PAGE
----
Security Council referrals show that while the ICC is an independent, judicial institution, it is not alone on the international scene. It needs to interact with other actors and it needs support from other actors. The Statute contains important provisions on the relationship between the Court and the Security Council, ranging from the power of referring situations to the Court to that of temporarily deferring investigation or prosecution by the ICC and addressing instances of non-cooperation. In due course the provisions on the crime of aggression will also become operational. We urge the Council to approach all these provisions in a consistent manner and with due regard to their purpose and intent.
We also urge the Council to assist the Court in fulfilling its tasks in situations referred to it by the Council. The mandate of the Court is limited and does not extend to issues such as execution of arrest warrants or taking action in cases of non-cooperation. Several arrest warrants have been outstanding for a number of years. Non-essential contacts with individuals subject to an arrest warrant issued by the Court should be avoided. Arrest warrants have to be executed. In this context, we welcome the Council’s action earlier this year, reminding the international community of the obligations stemming from relevant Council resolutions.
In these times of austerity, meeting the budget demands of the Court, including for referred situations, is a real concern. We wish to underline that necessary resources need to be ensured for the Court to be able to investigate and try cases in referred situations. This should be a shared responsibility by all UN member states.
The Nordic countries have time and again repeated that impunity for the most serious international crimes must not be tolerated. We welcome that the world leaders recently came together to affirm this in the Declaration adopted at the General Assembly High Level Meeting on the rule of law at the national and international levels. This is clear proof of our common will to live in age of accountability.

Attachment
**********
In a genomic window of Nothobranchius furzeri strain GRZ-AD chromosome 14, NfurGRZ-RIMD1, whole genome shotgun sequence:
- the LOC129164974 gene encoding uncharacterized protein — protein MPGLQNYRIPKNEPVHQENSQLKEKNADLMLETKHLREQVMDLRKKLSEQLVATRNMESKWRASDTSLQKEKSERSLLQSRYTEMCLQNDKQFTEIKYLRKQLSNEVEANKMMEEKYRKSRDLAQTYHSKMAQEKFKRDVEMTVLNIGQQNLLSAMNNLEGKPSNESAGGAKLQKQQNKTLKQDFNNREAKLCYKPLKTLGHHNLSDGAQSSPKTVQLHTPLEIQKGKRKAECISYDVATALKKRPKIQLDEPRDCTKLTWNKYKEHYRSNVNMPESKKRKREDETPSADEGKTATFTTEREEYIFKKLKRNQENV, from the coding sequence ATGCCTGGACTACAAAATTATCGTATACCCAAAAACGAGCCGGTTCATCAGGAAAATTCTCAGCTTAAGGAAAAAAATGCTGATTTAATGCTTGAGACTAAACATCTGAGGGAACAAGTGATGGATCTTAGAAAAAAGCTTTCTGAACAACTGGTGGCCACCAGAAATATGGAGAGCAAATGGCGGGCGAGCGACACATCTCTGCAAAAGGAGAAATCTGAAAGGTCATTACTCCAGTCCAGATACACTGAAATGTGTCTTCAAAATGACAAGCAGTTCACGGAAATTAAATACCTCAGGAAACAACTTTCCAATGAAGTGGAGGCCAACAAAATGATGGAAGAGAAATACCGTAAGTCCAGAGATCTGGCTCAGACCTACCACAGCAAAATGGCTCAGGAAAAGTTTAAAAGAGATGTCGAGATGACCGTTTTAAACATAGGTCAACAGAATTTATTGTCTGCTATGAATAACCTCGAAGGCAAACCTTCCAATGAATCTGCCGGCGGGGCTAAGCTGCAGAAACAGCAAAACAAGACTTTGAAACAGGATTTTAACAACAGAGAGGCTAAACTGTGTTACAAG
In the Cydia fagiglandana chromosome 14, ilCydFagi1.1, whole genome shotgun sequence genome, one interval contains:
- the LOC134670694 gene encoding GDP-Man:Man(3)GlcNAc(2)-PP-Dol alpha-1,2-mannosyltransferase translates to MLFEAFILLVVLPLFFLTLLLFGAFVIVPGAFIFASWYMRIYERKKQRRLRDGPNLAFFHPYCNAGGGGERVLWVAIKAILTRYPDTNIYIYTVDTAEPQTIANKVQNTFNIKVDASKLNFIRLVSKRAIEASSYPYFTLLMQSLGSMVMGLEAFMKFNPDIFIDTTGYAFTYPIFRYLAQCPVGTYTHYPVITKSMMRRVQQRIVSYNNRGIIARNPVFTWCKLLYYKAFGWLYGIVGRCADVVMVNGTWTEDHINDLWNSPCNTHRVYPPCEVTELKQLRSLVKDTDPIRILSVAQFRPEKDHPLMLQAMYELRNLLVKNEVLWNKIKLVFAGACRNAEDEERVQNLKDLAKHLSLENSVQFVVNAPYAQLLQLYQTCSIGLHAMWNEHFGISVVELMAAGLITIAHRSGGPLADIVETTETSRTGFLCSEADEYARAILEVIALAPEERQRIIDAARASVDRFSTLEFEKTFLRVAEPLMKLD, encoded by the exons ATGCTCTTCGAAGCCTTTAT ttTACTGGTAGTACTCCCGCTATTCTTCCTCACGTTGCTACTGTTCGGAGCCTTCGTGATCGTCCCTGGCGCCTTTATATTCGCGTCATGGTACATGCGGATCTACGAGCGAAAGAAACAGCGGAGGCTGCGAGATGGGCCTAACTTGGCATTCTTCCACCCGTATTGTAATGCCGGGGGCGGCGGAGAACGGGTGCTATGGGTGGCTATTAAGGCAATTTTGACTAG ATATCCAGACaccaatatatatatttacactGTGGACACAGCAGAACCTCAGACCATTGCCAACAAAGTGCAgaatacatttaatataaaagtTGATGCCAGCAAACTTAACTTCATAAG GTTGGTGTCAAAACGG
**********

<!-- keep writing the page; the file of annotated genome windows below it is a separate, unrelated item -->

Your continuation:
We are horrified by the continuous atrocities in Syria and urge the Council to take decisive steps to secure accountability for those most responsible in this serious situation.
The High Level Meeting in the General Assembly also recognized the role of the International Criminal Court in a multilateral system that aims to establish the rule of law. The ICC does not only play an important role in ensuring that those who have committed the gravest crimes cannot escape justice. The ICC and the Rome Statute system have a role also in the broader framework of fostering the rule of law – and thus in building sustainable peace.
This is so because the Rome Statute recognizes that States bear the primary responsibility to investigate and prosecute even the most serious international crimes. This is the essence of the principle of complementarity which governs the Court’s jurisdiction. The ICC only steps in when and if a state is unable or unwilling to exercise this responsibility. In order to assist States with their responsibility, other actors – including the Court, the United Nations and regional organisations – can play an important role. Progress in this area of positive complementarity means to strengthen the rule of law and in turn to prevent new conflicts.
Let me conclude by reiterating our firm conviction that only a just peace is a lasting peace.
Thank you, Mr. President.